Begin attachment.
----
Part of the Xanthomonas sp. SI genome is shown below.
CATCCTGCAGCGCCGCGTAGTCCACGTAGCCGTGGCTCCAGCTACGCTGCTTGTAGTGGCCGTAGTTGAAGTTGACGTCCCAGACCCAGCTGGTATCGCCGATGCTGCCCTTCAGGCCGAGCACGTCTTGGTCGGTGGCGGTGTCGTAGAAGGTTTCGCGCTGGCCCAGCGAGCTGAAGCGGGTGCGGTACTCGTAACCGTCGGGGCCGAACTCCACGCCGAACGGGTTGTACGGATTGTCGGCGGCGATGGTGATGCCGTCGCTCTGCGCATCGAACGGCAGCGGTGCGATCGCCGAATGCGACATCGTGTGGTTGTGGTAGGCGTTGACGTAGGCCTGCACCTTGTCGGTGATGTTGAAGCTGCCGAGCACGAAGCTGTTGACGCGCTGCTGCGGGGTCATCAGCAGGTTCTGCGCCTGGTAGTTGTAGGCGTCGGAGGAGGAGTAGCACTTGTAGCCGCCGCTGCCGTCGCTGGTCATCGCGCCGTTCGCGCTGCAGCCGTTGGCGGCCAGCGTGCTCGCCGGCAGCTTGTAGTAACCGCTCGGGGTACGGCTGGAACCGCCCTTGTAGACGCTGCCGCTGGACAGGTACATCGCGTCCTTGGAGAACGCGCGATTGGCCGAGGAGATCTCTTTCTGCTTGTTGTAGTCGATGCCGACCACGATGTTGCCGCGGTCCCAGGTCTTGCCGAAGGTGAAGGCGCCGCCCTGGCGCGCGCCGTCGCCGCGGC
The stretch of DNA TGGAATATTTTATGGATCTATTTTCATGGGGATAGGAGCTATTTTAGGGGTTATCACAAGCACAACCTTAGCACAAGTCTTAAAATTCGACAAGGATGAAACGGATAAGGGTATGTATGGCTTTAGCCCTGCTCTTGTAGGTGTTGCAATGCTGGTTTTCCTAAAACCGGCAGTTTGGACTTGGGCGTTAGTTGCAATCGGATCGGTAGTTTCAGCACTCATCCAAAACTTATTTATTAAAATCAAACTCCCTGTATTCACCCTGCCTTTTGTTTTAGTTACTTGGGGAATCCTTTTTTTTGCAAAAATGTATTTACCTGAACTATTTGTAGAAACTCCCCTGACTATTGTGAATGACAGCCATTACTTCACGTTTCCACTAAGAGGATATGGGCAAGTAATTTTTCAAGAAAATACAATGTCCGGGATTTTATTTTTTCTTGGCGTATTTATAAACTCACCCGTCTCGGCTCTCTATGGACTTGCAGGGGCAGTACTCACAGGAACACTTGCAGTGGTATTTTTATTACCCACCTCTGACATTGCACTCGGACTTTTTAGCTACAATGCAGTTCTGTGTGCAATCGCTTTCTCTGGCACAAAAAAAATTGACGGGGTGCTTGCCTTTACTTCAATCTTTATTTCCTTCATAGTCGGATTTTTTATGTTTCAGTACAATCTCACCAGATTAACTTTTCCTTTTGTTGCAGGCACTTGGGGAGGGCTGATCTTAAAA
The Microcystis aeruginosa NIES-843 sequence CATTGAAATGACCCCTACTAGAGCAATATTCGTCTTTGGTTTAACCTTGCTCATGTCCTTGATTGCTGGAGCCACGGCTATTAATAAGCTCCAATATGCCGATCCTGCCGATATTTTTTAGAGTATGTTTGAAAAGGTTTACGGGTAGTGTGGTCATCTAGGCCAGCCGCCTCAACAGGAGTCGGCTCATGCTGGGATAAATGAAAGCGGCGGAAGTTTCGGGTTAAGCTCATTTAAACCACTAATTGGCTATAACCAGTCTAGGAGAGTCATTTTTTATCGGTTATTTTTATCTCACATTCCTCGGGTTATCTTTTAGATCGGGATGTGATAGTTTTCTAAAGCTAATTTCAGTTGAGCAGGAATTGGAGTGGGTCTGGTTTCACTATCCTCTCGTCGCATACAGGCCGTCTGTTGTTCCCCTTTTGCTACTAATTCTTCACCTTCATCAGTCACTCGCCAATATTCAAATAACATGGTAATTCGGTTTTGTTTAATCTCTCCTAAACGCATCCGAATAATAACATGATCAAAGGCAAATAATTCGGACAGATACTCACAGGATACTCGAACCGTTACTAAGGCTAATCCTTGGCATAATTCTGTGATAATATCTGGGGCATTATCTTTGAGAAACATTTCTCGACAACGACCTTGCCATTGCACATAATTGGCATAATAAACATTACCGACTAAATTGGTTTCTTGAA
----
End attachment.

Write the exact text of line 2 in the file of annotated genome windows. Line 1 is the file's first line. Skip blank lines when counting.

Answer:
CATCCTGCAGCGCCGCGTAGTCCACGTAGCCGTGGCTCCAGCTACGCTGCTTGTAGTGGCCGTAGTTGAAGTTGACGTCCCAGACCCAGCTGGTATCGCCGATGCTGCCCTTCAGGCCGAGCACGTCTTGGTCGGTGGCGGTGTCGTAGAAGGTTTCGCGCTGGCCCAGCGAGCTGAAGCGGGTGCGGTACTCGTAACCGTCGGGGCCGAACTCCACGCCGAACGGGTTGTACGGATTGTCGGCGGCGATGGTGATGCCGTCGCTCTGCGCATCGAACGGCAGCGGTGCGATCGCCGAATGCGACATCGTGTGGTTGTGGTAGGCGTTGACGTAGGCCTGCACCTTGTCGGTGATGTTGAAGCTGCCGAGCACGAAGCTGTTGACGCGCTGCTGCGGGGTCATCAGCAGGTTCTGCGCCTGGTAGTTGTAGGCGTCGGAGGAGGAGTAGCACTTGTAGCCGCCGCTGCCGTCGCTGGTCATCGCGCCGTTCGCGCTGCAGCCGTTGGCGGCCAGCGTGCTCGCCGGCAGCTTGTAGTAACCGCTCGGGGTACGGCTGGAACCGCCCTTGTAGACGCTGCCGCTGGACAGGTACATCGCGTCCTTGGAGAACGCGCGATTGGCCGAGGAGATCTCTTTCTGCTTGTTGTAGTCGATGCCGACCACGATGTTGCCGCGGTCCCAGGTCTTGCCGAAGGTGAAGGCGCCGCCCTGGCGCGCGCCGTCGCCGCGGC